• Joshua Marlow

Heel Tough Blog: Should UNC Implement 2-3 Zone Permanently?


Pittsburgh Post-Gazette

It was another frustrating loss for North Carolina on Saturday when they traveled to Pittsburgh. The eventual 66-52 loss was a combination of all the issues that have plagued the team this season. One positive if any that came out of the loss was that in the second half, Roy Williams employed a 2-3 zone, albeit against his will, but it kept the Tar Heels in the game to some capacity. Carolina's inability to score the basketball kept them from making it interesting, but there was noticeable improvement on the defensive end. In the second half, the Panthers shot just 23% from the field, and a even worse 10% from behind the three point line. The zone limited the penetration into the teeth of the defense, as the Tar Heels have struggled to stay in front of the ball in the perimeter. This subtle change in defensive philosophy isn't something that happened lightly, as Roy Williams despises zone as much as coach in the history of forever. But after seeing some positives it has many fans including me, pondering the thought of should that be the primary defense moving forward. Here are some pros and cons of the potential move:


Pros:

1. Limits Penetration: Like the issues the team has had staying in front of the ball, the same can be said for their struggles rotating in screen situations. Some of that is due to inexperience, in addition to communication issues. In a zone you aren't responsible for a man, you're responsible for an area on the court. Pittsburgh was 1-10 from behind the arc, and a large part was that Carolina was in better position defensive, because they weren't caught up in ball screen action. Florida State will throw at you?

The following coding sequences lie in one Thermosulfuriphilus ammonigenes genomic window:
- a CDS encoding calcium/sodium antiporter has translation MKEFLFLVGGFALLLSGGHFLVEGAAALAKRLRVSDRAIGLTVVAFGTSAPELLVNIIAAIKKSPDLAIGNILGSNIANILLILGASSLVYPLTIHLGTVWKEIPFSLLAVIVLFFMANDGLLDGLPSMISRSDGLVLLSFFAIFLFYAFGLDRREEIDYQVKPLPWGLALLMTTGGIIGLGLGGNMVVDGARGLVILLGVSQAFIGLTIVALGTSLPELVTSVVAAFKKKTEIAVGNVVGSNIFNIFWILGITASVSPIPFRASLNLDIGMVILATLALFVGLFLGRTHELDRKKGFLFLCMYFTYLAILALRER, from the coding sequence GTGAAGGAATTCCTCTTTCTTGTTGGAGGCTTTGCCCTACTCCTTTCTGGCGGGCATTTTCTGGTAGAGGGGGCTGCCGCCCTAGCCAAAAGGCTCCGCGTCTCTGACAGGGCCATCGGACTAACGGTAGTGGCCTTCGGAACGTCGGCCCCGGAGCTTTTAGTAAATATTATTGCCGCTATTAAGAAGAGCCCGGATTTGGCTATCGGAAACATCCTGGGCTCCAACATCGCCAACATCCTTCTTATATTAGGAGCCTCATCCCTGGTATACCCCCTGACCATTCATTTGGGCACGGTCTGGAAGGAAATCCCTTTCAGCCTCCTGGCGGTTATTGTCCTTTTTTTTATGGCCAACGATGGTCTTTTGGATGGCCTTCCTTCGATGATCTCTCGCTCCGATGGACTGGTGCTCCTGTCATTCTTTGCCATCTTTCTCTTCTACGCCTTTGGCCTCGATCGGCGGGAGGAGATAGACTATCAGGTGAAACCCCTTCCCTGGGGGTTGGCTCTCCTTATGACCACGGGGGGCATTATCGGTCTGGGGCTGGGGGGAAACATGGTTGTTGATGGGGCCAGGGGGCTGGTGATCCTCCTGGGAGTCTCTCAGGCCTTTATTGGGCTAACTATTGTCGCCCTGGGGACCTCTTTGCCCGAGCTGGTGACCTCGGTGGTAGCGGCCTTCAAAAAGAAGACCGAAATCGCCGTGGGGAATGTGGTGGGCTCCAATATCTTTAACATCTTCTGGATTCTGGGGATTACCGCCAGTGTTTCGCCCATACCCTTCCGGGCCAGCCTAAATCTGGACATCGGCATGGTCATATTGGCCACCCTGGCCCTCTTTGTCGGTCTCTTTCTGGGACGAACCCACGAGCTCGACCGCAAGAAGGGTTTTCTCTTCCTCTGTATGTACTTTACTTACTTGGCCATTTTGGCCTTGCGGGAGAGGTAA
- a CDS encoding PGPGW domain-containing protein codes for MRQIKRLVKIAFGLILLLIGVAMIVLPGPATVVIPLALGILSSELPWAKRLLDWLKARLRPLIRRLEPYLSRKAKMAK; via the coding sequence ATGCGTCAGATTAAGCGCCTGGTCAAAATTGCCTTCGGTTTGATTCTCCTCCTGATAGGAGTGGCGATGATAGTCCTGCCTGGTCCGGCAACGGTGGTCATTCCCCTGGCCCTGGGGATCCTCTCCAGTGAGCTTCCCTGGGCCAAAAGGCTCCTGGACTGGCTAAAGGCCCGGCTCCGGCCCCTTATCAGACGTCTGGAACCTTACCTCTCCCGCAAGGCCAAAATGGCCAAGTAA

2. Easier Rotations: Like the issues the team has had staying in front of the ball, the same can be said for their struggles rotating in screen situations. Some of that is due to inexeperince, in addition to communication issues. In a zone you aren't responsible for a man, you're responsible for an area on the court. Pittsburgh was 1-10 from behind the arc, and a large part was that Carolina was in better position defensive, because they weren't caught up in ball screen action.

3. Foul Trouble Less of a Issue: Until Cole Anthony returns, there isn't a lot of depth in the backcourt. With Jeremiah Francis experiencing soreness in his left knee, you'd expect Roy Williams to be cautious with the freshman point guard. In a zone your perimeter players don't usually get into foul trouble, unless they play undisciplined.


Cons:

1. Rebounding: There were possessions where Carolina gave up some offensive rebounds that they normally wouldn't because they were out of position in the zone set. The reason why teams utilize a zone is to limit the amount of offensive rebounds you give up, but for Carolina it's a change for your positioning for the rebound.

2. Doesn't Force Turnovers: Not that the Tar Heels have excelled in this department thus far, but Carolina doesn't double when they zone like Syracuse for instance. What this does is make the game a half-court game, which isn't something UNC is comfortable in the majority of times.

3. Playing Over the Top: Late in the second half, Pittsburgh started playing over the top of the zone, which lob passes over defenders. You become suspect to easy baskets around the rim against teams that pass the ball accurately. While this isn't the biggest concern with the zone defense, it's something that you have tp be aware of at all time, and we've seen this team struggle with allowing easy backdoor buckets.


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